We arrived in a low-lit room that opened into a larger lobby space with a long organic looking wooden desk on one side with a large plywood wall that bisected it almost in the middle. A line of people beginning near the elevator doors wound away from us towards the desk about 30 feet away. Travelers at the desk were talking with 3 employees on the other side spread out at different computer stations. After our 8 hour day of traveling, this was not a welcome sight. “This is really different.” Avalon said as we got in the back of the line. She pointed to the plywood wall and said there used to be a huge chandelier right there. “That wall behind the desk opens into a courtyard.” “It’s an outdoor lounge surrounded by the building on all sides.” she elaborated. “Stay here,” she said, “I’ll be right back.” She walked off towards the plywood wall her bag in tow. As she got beyond the line of people she followed it towards the desk and peeked around it. After a few seconds she turned around and came back towards me. The line hadn’t moved at all. “Yeah, the chandelier is on the other side,” she said. “It’s really cool. It has LED pictures of light bulbs instead of real ones. It looks like they’re doing a remodel.” After waiting another 10 minutes the line had moved about 5 feet. Avalon leaned towards me.”I’m going to go ask if we can check in without waiting in line.” Once again she left the line but this time walked to the desk on the opposite side of the line. There was a young thin man in black shirt and pants with short cropped hair leaning over a computer there. Once she had his attention they spoke briefly and she waved me over. I left the line and walked over to her. “Let me take you over here” he said pointing behind the desk and walking back in the direction of the plywood wall. We began to follow him. “Oh, just her.” he said looking up at Avalon and gesturing towards her. “You can leave your bag with your friend.” he said pointing in my direction. “I got it.” I said as she walked away with him. After about 15 minutes of awkwardly alternating between looking around at all the unhappy travelers wondering if anyone knew I was Trans and examining my phone she returned. “He said come back in 30 minutes and they’ll have our room ready.”
We decided to go wait in the outdoor lounge while they prepared our room. We were both very hungry and I thought a cold drink would be wonderful after the long day. It was quite muggy here too. As Californians, the 90 degree heat at 7pm and 80% humidity was really stifling. We walked out into the lounge area which was bordered on 3 sides with brick walls. The 4th side was a tall gas wall. That was the one behind the front desk we had just seen. People were seated in small groups in an odd random mixture of chairs, stools and benches of every variety and era. Most were young people in their 20’s and 30’s. There were a few travelers who looked to be forty-something, but we stood out as slightly more mature than everyone else there. Most of the young men had full beards and wore slacks and fitted shirt sleeves. The women were dressed in slim fitted jeans, patterned or flannel shirts, converse low-tops and everyone had glasses. From what I could see, it looked like most of the men were drinking Pabst in cans and the women wine or coffee. Lots of people were smoking or “vaping.” It began to dawn on me then, we had booked into a “hipster” hotel! We noticed there were 2 old folding wooden seats available and these were located precariously close to a doorway going between the outdoor and indoor lounge areas. We attempted to perch ourselves on these with our bags and not be stepped on. Avalon noticed a “taco bar” nearby. “Do you want something to eat?” she asked. I looked over at the little food bar with 3 surly Latino looking gentlemen standing behind it. They seemed like they weren’t interested in making anything for anyone. For some reason traveling 3000 miles across the US to have an anger filled taco in New York as my first meal just sounded wrong. “I’ll wait.” I said. “OK, I’m going to see if I can get some water.” Avalon said as she left and went to the indoor lounge. Once again I sat awkwardly in the small chair my knees practically in my chin trying to act like I actually fit in it while attempting to keep my bag out of the human traffic flow. Avalon returned after another 10 minutes with 2 plastic bottles of water. She handed me one as she sat down. “Kind of a Hipster spot huh?” I said taking a sip of the cool water. “Yeah, it is sort of a younger crowd.” Avalon replied taking a few big gulps. “I really liked it last time we were here. It’s an interesting building and the furniture is really eclectic. Plus it’s in a great location and the price is reasonable.” I wasn’t sure what “reasonable” meant in Manhattan. Avalon had taken on the responsibility of the hotel booking. I trusted her judgement but was beginning to wonder if this thing wasn’t going slightly sideways on us.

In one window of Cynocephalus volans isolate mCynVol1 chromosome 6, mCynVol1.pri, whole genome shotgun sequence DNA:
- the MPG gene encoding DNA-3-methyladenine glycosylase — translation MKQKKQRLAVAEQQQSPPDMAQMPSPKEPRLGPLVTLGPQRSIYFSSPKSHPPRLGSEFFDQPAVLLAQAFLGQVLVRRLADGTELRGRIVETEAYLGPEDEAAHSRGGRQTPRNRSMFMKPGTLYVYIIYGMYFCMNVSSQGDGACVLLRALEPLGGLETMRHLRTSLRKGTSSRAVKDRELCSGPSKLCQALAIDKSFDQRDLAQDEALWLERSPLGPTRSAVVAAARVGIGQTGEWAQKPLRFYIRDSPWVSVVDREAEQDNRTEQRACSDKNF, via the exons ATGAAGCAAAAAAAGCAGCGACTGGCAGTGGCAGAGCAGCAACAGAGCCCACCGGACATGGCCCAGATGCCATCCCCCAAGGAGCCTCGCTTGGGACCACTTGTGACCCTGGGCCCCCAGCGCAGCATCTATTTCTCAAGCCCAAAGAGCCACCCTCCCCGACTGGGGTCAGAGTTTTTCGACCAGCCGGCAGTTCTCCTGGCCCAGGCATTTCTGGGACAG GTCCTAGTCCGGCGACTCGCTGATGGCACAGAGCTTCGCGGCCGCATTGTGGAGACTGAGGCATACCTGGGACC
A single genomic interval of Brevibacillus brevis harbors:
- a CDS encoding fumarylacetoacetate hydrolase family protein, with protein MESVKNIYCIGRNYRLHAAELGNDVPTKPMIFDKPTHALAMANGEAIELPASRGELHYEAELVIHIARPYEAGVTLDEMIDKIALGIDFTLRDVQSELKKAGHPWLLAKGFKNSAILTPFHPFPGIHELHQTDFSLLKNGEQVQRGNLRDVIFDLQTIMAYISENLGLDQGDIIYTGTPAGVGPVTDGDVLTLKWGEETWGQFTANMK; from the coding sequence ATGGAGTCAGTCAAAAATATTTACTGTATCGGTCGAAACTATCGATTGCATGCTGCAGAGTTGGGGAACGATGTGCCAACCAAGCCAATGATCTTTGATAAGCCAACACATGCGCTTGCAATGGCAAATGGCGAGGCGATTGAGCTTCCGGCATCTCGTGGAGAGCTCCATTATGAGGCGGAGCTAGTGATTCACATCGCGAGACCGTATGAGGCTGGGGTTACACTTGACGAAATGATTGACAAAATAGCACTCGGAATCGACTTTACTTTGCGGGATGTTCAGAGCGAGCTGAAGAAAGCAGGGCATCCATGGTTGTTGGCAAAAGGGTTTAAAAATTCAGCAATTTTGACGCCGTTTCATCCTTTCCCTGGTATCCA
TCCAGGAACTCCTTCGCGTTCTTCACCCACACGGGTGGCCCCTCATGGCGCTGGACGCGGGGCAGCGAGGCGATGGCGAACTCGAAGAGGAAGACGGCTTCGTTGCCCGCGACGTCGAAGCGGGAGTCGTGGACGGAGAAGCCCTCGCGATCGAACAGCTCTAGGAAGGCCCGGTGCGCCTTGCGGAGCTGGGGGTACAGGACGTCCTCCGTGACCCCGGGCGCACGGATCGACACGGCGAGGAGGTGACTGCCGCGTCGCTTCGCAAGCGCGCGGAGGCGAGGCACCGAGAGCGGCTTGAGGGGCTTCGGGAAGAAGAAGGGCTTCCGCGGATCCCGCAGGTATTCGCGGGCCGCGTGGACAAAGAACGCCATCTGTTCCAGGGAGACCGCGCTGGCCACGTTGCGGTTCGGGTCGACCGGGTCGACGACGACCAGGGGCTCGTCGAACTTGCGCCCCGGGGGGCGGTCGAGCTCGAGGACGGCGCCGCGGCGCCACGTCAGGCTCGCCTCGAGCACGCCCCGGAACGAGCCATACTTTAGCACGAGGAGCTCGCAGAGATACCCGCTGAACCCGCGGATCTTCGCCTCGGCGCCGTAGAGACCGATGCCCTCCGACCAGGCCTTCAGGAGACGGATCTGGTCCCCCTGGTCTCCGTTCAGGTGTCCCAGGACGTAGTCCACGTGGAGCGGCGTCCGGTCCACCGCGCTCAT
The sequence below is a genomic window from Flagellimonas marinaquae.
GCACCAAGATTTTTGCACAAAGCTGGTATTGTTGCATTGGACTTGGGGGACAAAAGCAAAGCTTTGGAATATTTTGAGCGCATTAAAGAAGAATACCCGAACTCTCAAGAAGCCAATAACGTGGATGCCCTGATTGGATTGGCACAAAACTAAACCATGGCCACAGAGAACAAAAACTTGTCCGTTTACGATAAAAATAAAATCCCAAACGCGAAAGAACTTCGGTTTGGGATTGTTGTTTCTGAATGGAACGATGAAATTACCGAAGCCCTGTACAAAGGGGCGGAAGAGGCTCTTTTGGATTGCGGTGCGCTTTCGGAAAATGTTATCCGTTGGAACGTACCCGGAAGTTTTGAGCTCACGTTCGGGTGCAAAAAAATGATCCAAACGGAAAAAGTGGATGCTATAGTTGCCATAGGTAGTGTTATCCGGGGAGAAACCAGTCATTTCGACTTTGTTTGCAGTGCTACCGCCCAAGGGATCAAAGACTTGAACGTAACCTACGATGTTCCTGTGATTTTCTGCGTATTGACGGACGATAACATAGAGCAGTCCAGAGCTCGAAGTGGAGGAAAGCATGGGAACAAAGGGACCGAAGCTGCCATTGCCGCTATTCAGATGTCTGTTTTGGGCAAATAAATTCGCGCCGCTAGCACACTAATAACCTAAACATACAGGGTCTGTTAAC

20 minutes later I was sure. We stood looking into our “room.” The entire thing was 12 feet deep and 8 feet wide including the bathroom and bedroom. They were effectively the same room separated by a glass wall that kept the water from the shower getting on the bed. The worst part was that the whole room smelled like urine. “I can’t sleep in here.” Avalon was explaining to the maid who had been called in to re-clean it. “You need to use Chlorox bleach.” she said. “I’ll do it myself.” “We don’t have bleach.” the maid explained.” We just have this.” she said holding up a generic spray bottle. Avalon smelled it. “This isn’t a disinfectant.” she said handing the bottle back to the maid.” You need something that will kill the microbes in here!” There something growing in the tile in the bathroom and it needs to be killed.” she continued. The maid just looked at her with her mouth half open. I picked up the hotel phone and dialed “0.” “Hello, front desk.” the man on the line said. “We have a problem with our room.” I said. “Can you please send someone up?”